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Cattle Lameness

Cattle lameness: White Line Disease


White line disease is a non-infectious claw horn disease of cattle. The white line is the area of the sole of the hoof where the wall horn meets the sole horn. The horn along this junction is prone to damage, particularly from shearing (sideways) forces. Sole thinning as a result of increased wear can also cause the sole to flex more with resultant damage to the white line structure.

The feet may be subjected to shearing forces if cows have to turn tight corners, or change direction suddenly, for example if being herded forcefully or if trying to escape a bully cow.

If the white line becomes damaged it can become impacted with stones and debris. The resulting infection leads to the formation of an abscess and a sudden onset of lameness. Any cow exhibiting a sudden onset of lameness should have the affected foot lifted and examined at the earliest opportunity. The foot should be trimmed using the five-step Dutch method and the area where the white line has been damaged should be carefully explored until the abscess can drain. Anti-inflamatories should be administered and a block should be fitted to the healthy claw. Early treatment promotes faster resolution and minimises the impact the lameness will have on milk production and fertility.

Key areas to focus on to prevent white line disease include:

  • Optimising cow flow and ensuring cows are handled quietly. Improving cow flow will reduce pushing, twisting and turning forces on feet. Ensure backing gates are used appropriately.
  • Improving cow comfort to improve lying times – this includes cubicle design, lying surface, bedding provision and stocking density. Over stocking results in a greater likelihood of bullying interactions and greater competition for lying space. Cubicle buildings should provide at least 5% more cubicles than cows. Straw yards should provide 1m2 per 1,000 litres of milk, e.g. a 10,000l cow should have 10m2 lying space. The target is for cows to be lying for at least 12 hours per day.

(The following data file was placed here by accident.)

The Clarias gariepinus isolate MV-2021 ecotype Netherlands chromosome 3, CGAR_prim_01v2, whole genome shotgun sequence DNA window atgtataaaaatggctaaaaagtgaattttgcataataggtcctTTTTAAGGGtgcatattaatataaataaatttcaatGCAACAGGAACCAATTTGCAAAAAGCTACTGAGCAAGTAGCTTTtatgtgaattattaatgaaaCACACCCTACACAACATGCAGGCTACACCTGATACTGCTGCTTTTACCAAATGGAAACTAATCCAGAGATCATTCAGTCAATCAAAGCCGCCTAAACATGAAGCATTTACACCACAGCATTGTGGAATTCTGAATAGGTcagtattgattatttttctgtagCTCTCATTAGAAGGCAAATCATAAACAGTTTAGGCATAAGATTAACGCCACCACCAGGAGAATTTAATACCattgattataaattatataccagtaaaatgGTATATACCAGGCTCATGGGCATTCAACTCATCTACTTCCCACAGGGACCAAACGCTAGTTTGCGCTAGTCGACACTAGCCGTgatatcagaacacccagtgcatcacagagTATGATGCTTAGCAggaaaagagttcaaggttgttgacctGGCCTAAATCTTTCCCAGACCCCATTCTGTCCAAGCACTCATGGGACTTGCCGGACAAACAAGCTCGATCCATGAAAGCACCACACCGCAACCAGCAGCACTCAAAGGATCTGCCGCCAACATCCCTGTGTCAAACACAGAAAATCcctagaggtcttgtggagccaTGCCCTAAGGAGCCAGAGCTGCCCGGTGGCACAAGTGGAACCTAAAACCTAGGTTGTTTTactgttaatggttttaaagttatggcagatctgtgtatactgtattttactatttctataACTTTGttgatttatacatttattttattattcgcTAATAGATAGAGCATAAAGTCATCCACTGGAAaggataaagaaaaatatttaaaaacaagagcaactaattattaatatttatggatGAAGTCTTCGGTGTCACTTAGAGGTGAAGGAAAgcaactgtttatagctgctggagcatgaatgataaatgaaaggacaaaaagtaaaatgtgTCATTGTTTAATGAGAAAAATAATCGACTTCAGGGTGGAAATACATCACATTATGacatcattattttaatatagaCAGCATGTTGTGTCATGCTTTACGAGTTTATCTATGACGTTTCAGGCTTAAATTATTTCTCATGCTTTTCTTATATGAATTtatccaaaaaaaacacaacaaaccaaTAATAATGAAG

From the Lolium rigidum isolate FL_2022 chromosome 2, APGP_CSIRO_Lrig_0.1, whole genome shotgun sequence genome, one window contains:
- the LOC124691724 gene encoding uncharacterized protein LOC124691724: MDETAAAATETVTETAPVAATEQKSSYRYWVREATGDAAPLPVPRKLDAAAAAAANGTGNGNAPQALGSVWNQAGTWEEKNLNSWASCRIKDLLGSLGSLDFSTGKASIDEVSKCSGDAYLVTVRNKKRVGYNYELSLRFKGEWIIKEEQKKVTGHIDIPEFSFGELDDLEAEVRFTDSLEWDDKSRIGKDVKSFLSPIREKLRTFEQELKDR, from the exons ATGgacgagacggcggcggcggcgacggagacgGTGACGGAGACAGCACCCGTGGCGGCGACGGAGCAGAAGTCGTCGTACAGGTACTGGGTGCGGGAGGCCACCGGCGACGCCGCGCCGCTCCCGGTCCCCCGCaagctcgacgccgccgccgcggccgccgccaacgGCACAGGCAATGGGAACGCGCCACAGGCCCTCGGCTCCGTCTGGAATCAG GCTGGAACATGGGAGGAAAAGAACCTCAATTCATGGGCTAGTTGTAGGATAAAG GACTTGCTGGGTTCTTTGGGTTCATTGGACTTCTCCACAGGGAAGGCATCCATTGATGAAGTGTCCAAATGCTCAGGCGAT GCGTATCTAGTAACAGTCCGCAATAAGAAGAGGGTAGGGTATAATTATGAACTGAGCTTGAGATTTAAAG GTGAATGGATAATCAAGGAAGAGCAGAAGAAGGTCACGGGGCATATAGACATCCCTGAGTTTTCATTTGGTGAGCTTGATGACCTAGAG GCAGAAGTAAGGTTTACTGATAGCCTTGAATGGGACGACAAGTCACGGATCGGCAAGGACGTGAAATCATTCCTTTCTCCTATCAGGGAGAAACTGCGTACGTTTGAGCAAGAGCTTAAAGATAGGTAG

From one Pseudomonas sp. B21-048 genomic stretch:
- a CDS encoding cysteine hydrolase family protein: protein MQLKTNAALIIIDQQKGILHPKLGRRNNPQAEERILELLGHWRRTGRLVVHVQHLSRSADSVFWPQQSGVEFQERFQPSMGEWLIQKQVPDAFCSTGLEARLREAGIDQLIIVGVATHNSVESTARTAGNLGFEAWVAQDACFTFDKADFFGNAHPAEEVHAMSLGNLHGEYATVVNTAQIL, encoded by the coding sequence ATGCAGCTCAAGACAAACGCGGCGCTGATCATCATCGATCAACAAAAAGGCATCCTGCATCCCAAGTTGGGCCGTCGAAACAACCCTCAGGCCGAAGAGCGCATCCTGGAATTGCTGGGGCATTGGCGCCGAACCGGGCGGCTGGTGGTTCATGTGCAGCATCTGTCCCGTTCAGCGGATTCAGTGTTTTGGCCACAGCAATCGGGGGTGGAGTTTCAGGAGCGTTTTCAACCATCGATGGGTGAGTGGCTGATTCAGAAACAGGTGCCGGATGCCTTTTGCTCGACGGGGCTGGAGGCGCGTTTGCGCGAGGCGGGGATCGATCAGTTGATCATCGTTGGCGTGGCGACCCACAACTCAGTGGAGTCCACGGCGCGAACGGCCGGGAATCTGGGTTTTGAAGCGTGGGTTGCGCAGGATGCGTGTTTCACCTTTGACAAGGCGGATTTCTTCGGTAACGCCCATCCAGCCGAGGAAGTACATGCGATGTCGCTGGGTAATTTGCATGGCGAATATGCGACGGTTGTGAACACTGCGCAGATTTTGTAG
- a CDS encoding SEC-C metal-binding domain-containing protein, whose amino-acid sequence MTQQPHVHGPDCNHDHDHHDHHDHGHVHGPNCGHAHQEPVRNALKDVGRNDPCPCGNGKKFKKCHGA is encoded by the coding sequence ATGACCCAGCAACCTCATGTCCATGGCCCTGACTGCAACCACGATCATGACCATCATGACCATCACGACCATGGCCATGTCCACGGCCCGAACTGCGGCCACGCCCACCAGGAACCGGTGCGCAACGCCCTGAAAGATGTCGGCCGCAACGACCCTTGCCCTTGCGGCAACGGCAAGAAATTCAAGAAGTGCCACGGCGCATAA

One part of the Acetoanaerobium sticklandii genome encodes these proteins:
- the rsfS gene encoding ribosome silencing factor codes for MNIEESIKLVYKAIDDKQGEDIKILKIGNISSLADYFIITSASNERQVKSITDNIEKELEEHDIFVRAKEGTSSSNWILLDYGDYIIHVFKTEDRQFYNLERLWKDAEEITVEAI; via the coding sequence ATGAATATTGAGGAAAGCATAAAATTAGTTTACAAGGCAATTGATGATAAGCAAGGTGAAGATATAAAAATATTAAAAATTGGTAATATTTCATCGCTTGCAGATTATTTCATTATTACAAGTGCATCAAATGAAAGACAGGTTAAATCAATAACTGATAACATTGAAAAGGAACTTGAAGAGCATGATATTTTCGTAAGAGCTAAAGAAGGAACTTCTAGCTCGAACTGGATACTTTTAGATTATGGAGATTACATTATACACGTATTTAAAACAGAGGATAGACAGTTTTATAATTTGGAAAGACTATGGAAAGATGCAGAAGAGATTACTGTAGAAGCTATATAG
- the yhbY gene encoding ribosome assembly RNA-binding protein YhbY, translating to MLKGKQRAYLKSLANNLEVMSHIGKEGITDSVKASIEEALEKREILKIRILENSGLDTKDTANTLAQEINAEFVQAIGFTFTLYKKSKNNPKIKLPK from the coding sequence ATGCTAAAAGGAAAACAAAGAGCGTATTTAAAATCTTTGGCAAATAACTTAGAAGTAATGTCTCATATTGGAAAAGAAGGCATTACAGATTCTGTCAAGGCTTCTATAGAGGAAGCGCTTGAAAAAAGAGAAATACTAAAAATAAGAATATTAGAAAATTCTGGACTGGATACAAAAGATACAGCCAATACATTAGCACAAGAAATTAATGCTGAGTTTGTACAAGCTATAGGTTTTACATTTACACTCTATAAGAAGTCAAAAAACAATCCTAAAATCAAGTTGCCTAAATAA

• Reduce standing times. The longer cows stand on concrete the greater the risk of white line damage, sole ulcers, and other claw horn problems. Ideally cows should not stand for more than 1 hour at milking times.
  • Improve flooring – repair areas of uneven concrete and use rubber matting in areas of high traffic and at tight turns such as exits from the parlour. Walking surfaces should be non-slip and as clean as possible.
  • Manage cow tracks and gateways – avoid stones and manage muddy areas. Consider upgrading tracks with AstroTurf and sweep regularly. Tracks should never be used by machinery.
  • Nutrition. Inclusion of biotin in the diet at 20mg/cow/day has been shown to reduce the incidence of WLD by as much as 50%. However, this is a long-term strategy and due to the time taken for new horn growth, improvements may take at least six months to be seen.

For more details on the five-step Dutch foot trimming method:

White line in cattle

The white line

The white line is located at the junction of the hoof wall and sole. This area is susceptible to damage from shearing forces. Once damaged, the area can be penetrated by stones and foreign material which may lead to the formation of an abscess. A white line lesion is when the white line has become impacted with debris following damage. The resultant abscess will cause a sudden onset lameness.